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  • Type: beta blocker
  • Dosage Forms:
  • Routes of Administration: PO
  • Common Trade Names:

Adult Dosing

  • 40-160mg PO daily

Pediatric Dosing

Special Populations

Pregnancy Rating

  • C

Lactation risk

  • Excreted in breastmilk. AAP says compatible with breastfeeding[1]

Renal Dosing

  • CrCl 31-50 mL/min: Give q24-36hr
  • CrCl 10-30 mL/min: Give q24-48hr
  • CrCl <10 mL/min: Give q40-60hr===Hepatic Dosing===


  • Allergy to class/drug
  • Overt cardiac failure, 2°/3° heart block, cardiogenic shock
  • Asthma/COPD
  • Avoid during breastfeeding
  • Sinus bradycardia
  • Sick sinus syndrome without permanent pacemaker
  • Caution if:
    • Nonallergenic bronchospasm
    • Cerebrovascular insufficiency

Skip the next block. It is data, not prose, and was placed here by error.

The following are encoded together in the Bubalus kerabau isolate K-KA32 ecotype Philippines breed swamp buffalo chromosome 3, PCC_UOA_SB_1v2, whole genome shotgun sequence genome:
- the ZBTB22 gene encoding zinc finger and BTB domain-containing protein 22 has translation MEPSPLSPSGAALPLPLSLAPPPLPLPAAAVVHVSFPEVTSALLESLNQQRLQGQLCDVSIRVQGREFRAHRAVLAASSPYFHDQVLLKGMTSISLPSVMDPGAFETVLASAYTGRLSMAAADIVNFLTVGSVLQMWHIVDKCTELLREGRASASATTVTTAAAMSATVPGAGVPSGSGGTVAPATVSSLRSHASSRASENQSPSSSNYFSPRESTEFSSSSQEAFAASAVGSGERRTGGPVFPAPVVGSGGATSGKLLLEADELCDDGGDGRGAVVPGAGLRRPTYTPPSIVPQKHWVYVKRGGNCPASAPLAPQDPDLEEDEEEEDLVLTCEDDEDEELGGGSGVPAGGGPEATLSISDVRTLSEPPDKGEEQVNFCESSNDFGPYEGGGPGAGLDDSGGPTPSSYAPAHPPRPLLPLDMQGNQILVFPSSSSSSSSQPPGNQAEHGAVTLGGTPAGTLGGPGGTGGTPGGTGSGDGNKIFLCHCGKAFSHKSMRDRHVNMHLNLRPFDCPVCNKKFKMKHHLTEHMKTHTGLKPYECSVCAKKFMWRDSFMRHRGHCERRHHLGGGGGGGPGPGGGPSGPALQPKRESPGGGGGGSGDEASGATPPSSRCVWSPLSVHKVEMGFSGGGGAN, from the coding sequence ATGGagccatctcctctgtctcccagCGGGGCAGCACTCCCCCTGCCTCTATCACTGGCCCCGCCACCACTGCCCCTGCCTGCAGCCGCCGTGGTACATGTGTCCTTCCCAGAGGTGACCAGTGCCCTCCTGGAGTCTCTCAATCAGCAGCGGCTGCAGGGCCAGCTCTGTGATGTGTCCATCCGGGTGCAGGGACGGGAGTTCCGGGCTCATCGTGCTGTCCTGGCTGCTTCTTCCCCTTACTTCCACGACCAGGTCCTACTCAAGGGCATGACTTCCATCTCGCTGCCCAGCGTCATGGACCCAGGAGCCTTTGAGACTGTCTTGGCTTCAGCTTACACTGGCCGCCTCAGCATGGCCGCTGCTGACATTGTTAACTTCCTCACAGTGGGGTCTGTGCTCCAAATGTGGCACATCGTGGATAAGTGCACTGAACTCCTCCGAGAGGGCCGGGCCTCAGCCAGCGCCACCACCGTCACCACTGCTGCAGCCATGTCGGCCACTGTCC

• Well-compensated CHF
  • DM
    • Hyperthyroidism/thyrotoxicosis
    • Liver disease
    • Renal impairment
    • Peripheral vascular disease
    • Planned surgery
    • Pheochromocytoma
    • Abrupt cessation may lead to worsened angina and myocardial infarction

Adverse Reactions


  • Bronchospasm
  • Hypotension


  • Drowsiness, insomnia
  • Decreased sexual ability
  • Bradycardia
  • Dizziness, fatigue
  • Hypotension
  • Abdominal discomfort, constipation, diarrhea, nausea
  • Cough, nasal congestion
  • Bronchospasm
  • Depression
  • Decreased exercise tolerance
  • Raynaud's phenomenon
  • Increased triglycerides and insulin resistance, decreased HDL

May increase triglyceride levels and insulin resistance, and decrease HDL levels


  • Half-life: 10-24h
  • Metabolism: none
  • Excretion: urine

Mechanism of Action

  • Blocks response to beta-adrenergic stimulation to beta1 and beta2 receptors; may reduce portal pressure through beta2 receptor, which reduces portal blood flow


See Also